I urge you all to remember that “black lives matter” doesn’t include the word ‘only’. Its meaning is not “black lives matter, and the police are the bad guys”. A closer, but wordier, explanation of its meaning would be: “this country has a long, tragic, and even recent history of treating people of color appallingly; and today we see people of color killed by law enforcement at a much higher rate than is proportional to their percentage of the population as a whole. When people of color are killed in high-profile incidents involving law enforcement, the media is quick to sully their name and their reputation by any means necessary, as if that justifies their deaths. So maybe, just maybe, America hasn’t healed from that history yet; maybe well-meaning cops are growing up hearing the racial attitudes of the not-too-distant past, and even if they are not intentionally racist, they’ve taken in those messages and absorbed them. So maybe, when the media rushes to dehumanize people of color, a fear and a prejudice grows in those well-meaning cops until they automatically see skin darker than their own as more of a threat, even if they don’t realize that they’re doing so. That might explain why last year, black men were nine times more likely to be killed by police than any other group, even though they only make up 2% of the general population.[Source] This has to stop. Black lives matter, too.”
But I also urge you to remember that “blue lives matter”, likewise, doesn’t include the word ‘only’. Maybe its meaning is closer to “the men and women who work in law enforcement make it their jobs to protect us. They put themselves in danger every single day, and many die in the line of duty: an average of 40-50 are shot, stabbed, strangled, or beaten every year.[Source] Demonizing law enforcement as a whole in the wake of high-profile incidents only heightens fear of the police and widens the gap between law enforcement and the communities they serve. To demonize law enforcement as a whole is an insult to the people who have sworn to serve and protect us, and do so every day without incident. Be outraged when innocent people are killed by the people who were supposed to keep them safe, yes; but please, remember that blue lives matter, too.”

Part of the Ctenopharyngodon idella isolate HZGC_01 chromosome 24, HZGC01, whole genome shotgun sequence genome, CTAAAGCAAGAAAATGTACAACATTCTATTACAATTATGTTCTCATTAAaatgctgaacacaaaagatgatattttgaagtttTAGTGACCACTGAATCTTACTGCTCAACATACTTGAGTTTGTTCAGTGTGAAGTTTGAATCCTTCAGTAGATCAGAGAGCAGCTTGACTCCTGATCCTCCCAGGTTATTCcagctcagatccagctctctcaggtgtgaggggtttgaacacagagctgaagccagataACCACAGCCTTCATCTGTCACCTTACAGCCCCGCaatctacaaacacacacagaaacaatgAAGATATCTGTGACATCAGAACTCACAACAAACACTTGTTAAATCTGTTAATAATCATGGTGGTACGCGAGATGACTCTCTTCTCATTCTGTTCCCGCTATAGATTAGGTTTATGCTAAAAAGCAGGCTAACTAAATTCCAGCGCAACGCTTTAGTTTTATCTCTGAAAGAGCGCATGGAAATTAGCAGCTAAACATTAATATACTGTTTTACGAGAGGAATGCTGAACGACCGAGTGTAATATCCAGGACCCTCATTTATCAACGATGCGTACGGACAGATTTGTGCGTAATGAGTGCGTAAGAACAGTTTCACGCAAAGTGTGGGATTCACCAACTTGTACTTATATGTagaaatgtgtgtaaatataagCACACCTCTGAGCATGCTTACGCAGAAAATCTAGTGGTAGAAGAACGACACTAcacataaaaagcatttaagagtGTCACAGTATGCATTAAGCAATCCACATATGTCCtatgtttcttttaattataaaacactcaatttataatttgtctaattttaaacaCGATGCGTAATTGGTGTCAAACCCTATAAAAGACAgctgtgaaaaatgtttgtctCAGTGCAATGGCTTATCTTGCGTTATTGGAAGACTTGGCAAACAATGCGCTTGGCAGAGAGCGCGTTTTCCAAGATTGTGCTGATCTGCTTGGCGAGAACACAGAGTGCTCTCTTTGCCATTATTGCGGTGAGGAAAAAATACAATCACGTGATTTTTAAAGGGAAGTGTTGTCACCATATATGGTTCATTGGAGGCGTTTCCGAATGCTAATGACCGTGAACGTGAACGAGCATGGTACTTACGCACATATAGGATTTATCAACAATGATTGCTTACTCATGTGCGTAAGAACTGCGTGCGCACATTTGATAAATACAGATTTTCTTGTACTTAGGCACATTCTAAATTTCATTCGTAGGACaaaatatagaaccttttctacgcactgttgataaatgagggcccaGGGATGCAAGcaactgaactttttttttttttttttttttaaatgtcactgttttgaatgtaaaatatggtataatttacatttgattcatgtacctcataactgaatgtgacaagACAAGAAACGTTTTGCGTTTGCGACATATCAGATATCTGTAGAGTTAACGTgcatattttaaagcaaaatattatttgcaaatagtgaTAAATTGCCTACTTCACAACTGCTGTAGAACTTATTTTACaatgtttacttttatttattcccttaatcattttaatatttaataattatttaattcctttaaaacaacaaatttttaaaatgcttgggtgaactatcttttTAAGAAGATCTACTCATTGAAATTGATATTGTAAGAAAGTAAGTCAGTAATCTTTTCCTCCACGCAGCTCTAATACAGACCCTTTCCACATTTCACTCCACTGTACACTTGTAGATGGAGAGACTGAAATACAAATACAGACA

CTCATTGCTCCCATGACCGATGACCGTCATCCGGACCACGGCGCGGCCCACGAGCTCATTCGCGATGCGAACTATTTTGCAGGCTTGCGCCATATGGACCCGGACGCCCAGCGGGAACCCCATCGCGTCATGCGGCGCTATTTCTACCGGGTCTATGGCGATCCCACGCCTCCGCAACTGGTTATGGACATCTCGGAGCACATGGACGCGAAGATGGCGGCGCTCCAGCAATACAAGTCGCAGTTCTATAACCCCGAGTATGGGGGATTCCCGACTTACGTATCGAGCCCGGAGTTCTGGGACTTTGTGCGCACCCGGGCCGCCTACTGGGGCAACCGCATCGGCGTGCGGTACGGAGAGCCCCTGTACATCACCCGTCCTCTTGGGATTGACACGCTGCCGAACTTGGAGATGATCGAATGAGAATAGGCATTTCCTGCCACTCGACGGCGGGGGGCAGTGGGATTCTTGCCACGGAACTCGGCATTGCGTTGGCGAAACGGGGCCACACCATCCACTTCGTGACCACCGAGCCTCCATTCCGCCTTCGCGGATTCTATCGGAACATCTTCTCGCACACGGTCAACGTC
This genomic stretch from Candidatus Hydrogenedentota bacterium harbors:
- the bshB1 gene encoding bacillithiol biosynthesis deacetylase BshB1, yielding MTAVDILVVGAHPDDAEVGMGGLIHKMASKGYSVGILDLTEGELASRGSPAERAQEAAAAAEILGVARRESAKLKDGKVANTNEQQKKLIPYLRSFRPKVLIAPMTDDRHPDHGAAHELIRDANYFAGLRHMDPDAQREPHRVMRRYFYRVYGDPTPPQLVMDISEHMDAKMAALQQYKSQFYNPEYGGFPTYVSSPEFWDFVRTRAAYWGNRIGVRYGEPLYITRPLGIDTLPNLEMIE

And so we’re back to Lillian’s question, which, at its heart, is “how do we spot the bad guys?”.
We don’t. Because unlike in superhero movies, the bad guys don’t belong to one defined group, or organization; there isn’t one specific behavior that singles them out.
So please – please – stop pitting these two movements against each other. You can respect law enforcement in this country and grieve for officers who have fallen in the line of duty and still feel that people of color are dying at the hands of police at an alarming rate. “Black lives matter” doesn’t mean “only black lives matter”, any more than “blue lives matter” means “blue lives, and only blue lives, matter”. And while there is an ‘All Lives Matter’ movement, I would caution you that the movement and that language are not as inclusive as they sound. The battle cry of ‘all lives matter!’ is used more often to silence the grieving and the angry than it is to include them. To borrow from a popular internet analogy, it’s the equivalent of taking money from a fundraiser for a cancer charity while saying “what about the other diseases?”. It ignores people’s justified pain and outrage. It says “what about everyone else?” at a time when grieving communities are saying “yes, I know that all lives matter, but a life in my community was extinguished today and I am allowed to grieve for that loss; to focus on this particular life that was important to me”.
Two communities are hurting today. It is possible to show some compassion for both.